Might the mighty Deutsch Mark be making a comeback?

It is time for Spain and the victim states to seize the initiative. They cannot force Germany, Holland, Finland and Austria to swallow eurobonds, debt-pooling and fiscal union, nor should they try since that implies the evisceration of their own democracies.

What they can do is use their majority votes on the ECB’s governing council to force a change in monetary policy. Germany has two votes out of 23, with a hard core of seven or eight at most. The Greco-Latin bloc can force a showdown. If Germany storms out of monetary union in protest, that would be an excellent solution.

The Latins would keep the euro – until the storm had passed – allowing them to uphold their euro debt contracts. There would be less risk of sovereign defaults since these countries would enjoy a pro-growth shock from monetary stimulus and a weaker Latin euro against the Chinese yuan, the D-mark, and the guilder.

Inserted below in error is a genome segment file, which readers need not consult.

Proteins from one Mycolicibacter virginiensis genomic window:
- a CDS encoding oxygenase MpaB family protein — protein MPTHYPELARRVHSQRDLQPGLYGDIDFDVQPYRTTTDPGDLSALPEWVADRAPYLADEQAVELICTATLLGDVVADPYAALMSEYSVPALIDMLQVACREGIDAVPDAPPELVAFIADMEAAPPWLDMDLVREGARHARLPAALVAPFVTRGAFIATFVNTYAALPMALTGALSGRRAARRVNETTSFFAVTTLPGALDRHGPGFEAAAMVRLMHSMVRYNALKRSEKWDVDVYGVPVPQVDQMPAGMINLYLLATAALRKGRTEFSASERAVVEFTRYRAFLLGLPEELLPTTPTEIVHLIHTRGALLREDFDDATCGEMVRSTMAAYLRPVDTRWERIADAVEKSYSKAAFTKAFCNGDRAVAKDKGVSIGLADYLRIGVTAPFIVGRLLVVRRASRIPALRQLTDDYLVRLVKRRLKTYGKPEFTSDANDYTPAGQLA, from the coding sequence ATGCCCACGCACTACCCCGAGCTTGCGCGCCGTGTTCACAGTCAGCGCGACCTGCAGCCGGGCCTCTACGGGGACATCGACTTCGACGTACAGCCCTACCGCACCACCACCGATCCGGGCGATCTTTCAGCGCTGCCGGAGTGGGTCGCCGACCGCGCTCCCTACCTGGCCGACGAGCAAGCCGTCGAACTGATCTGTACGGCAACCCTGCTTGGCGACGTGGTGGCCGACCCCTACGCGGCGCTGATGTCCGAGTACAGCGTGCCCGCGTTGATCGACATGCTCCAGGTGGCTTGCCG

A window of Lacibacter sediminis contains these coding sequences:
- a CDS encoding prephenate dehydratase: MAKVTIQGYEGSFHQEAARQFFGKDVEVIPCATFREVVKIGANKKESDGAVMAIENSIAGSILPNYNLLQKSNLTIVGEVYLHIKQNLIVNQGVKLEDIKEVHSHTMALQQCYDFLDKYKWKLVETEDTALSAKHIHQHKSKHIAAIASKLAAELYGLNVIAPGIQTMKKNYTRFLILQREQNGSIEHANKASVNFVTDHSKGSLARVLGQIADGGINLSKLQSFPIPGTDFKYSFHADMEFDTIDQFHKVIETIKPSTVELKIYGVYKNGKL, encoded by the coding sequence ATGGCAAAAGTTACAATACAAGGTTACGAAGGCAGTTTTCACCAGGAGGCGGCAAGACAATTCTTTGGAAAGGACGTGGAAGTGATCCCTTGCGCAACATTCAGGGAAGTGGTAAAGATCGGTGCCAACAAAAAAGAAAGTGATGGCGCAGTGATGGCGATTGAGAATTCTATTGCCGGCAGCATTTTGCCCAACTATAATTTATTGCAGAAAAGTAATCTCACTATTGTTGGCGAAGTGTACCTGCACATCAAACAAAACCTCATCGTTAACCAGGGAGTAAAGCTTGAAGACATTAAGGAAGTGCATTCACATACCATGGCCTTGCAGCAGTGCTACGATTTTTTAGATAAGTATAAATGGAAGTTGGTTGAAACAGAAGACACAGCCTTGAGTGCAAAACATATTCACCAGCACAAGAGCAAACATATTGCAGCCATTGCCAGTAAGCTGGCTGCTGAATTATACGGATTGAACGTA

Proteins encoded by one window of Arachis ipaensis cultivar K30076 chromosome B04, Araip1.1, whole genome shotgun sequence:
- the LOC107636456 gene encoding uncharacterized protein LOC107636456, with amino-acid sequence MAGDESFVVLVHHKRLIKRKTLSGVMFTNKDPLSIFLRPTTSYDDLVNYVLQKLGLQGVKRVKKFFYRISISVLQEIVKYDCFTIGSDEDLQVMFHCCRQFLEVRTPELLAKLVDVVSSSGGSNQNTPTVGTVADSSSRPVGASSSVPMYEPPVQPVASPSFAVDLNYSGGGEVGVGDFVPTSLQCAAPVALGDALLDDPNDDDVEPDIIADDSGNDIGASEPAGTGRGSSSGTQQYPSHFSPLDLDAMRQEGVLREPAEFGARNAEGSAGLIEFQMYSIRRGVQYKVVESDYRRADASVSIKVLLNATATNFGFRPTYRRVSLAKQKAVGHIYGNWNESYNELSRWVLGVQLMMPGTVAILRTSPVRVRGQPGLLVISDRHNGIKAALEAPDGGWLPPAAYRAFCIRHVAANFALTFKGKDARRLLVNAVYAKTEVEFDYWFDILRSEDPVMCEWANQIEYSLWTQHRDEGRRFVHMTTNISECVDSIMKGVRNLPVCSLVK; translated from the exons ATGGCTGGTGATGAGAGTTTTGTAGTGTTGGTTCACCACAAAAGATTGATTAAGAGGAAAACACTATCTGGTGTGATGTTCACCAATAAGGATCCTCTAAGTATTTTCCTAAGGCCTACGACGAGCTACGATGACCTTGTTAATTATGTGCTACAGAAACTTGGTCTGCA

The currency misalignment eating away at EMU would be cured instantly. There might even be a sharemarket rally once the boil was lanced. It would certainly be a better outcome than the current course of deflationary troika regimes and loan packages for economies trapped with the wrong exchange rate, destined to end with one country after another being thrown out of EMU in a chain reaction.

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